GCSC Seminar: “Examining the Impacts of Inequality on Environmental Views & Outcomes in the U.S.”
February 15 @ 4:00 pm - 5:00 pm MST
Lazarus Adua, Department of Sociology
“The Downside of the Gap! Examining the Impacts of Inequality on Environmental Views and Outcomes in the United States”
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Zoom link https://utah.zoom.us/j/91594101737?pwd=ZWFHV2dWK2ZuektJeGJxUWQxUjdnUT09
Meeting ID: 915 9410 1737 Passcode: 310125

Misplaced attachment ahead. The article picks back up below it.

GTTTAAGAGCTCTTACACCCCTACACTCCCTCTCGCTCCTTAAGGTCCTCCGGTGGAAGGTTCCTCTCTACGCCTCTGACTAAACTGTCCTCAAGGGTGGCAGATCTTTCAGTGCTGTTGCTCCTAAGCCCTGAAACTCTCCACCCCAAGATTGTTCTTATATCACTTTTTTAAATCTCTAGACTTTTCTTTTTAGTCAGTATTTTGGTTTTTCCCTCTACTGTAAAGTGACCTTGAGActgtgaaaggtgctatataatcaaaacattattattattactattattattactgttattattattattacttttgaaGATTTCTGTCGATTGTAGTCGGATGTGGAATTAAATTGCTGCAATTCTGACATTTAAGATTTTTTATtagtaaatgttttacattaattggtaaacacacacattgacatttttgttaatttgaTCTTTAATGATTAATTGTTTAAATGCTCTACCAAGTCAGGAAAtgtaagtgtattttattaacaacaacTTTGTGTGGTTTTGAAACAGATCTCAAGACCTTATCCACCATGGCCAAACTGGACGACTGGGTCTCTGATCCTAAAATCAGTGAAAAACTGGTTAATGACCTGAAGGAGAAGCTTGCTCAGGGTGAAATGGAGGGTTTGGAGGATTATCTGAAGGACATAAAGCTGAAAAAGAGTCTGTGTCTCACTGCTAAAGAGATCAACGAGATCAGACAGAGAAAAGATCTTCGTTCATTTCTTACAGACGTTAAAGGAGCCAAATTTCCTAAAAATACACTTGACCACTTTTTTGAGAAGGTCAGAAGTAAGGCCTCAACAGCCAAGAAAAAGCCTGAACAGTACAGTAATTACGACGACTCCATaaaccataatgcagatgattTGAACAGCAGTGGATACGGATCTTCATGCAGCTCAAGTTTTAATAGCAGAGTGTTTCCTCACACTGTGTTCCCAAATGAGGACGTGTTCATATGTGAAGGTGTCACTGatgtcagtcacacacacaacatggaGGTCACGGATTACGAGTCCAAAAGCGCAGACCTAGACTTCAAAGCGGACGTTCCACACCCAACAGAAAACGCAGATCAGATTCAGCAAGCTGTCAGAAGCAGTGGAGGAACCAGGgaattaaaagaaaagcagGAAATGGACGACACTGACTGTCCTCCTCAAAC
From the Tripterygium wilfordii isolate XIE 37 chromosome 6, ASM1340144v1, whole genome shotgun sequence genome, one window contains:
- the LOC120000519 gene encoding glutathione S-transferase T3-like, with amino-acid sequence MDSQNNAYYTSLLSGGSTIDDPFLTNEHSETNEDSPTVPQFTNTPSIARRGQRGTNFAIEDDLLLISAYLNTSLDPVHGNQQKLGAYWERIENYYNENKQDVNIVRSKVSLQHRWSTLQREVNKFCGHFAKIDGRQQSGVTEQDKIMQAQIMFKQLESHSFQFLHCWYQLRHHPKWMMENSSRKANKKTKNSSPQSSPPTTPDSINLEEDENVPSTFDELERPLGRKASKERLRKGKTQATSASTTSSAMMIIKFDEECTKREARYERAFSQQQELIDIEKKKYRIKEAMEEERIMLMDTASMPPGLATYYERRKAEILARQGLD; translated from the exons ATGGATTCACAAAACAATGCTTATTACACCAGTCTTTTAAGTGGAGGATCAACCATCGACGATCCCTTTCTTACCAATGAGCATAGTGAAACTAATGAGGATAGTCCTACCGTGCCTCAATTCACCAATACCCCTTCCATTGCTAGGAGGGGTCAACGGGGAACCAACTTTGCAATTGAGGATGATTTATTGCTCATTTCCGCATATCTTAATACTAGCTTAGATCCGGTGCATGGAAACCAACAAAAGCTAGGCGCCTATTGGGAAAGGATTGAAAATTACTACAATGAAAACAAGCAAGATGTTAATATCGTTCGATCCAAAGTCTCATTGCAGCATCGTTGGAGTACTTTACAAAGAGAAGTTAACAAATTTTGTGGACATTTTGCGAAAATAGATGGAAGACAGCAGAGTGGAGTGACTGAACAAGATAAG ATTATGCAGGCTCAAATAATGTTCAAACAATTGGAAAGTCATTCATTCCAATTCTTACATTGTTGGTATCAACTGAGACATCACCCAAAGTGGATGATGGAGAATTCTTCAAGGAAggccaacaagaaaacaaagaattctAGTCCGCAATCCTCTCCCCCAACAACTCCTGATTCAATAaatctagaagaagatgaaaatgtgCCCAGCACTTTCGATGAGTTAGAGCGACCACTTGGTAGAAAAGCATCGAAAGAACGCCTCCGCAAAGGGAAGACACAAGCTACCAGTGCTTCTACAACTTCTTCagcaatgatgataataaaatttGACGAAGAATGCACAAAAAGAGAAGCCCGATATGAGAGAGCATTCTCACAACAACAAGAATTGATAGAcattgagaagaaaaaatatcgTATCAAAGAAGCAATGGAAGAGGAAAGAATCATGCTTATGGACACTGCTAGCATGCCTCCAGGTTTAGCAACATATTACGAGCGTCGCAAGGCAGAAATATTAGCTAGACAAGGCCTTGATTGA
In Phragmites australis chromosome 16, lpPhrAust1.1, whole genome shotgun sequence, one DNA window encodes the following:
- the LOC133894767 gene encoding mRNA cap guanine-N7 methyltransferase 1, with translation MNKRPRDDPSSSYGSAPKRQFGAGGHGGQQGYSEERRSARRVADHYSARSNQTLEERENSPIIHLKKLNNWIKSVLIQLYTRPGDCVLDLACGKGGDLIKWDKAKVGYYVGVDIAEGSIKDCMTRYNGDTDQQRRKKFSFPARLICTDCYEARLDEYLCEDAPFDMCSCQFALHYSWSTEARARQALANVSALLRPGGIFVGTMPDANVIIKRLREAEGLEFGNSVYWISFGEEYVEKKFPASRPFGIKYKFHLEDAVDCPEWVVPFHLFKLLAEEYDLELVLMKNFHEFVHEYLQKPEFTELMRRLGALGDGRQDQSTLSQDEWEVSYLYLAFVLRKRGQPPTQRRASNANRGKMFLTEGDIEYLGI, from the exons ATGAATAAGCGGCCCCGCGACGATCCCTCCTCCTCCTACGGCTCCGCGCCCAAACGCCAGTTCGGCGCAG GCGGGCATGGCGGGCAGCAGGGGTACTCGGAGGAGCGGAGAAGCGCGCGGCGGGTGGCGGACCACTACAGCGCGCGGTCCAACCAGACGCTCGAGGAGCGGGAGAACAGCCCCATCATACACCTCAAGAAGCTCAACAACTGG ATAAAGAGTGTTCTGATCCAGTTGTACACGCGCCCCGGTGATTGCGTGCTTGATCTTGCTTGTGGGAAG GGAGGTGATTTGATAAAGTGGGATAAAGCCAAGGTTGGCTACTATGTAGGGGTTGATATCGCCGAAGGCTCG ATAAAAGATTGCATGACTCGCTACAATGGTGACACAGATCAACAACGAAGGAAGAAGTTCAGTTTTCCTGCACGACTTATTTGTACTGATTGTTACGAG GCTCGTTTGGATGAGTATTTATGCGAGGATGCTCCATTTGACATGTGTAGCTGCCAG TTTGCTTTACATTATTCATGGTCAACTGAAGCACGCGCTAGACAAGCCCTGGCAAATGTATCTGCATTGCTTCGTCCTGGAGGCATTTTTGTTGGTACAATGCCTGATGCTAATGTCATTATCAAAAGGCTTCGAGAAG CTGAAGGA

This study examines the influence of income- and wealth-based inequalities on environmental views and outcomes. Disproportionalities in income and wealth have been getting worse in the United States, which comes with substantial ramifications, including possible undesirable environmental consequences. There has been an ongoing debate on whether or not inequality drives environmental degradation. This study speaks to this important interdisciplinary debate, focusing on the micro (household) level, while extending it to cover the relationship between inequality and environmental views. While numerous studies address this question, they have done so largely at the macro- (cross-national) or meso- (subnational states and provinces) level. Similarly, rarely have researchers examined the relationship between inequality and environmental views, although such views have been shown to shape policy response. Based on probability-weighted ordinary least squares regression analysis of nationally representative data pertaining to U.S. households, I find substantial positive relationship between income- and wealth-based inequality and carbon emissions from residential energy consumption. The data show huge income- and wealth-related disproportionalities in carbon emissions from energy consumption among the households analyzed. Preliminary results from analysis of several waves of the General Social Survey similarly show that inequality significantly shape’s views on government funding and response to environmental protection. These findings suggest the rapidly rising inequality we have witnessed in the United States over the past four decades is, most likely, inimical to environmental protection. An obvious implication of these findings is that measures implemented to reduce income- and wealth-based inequalities in the United States, which, in and of itself is a socially desirable outcome, will likely double as a climate change response policy.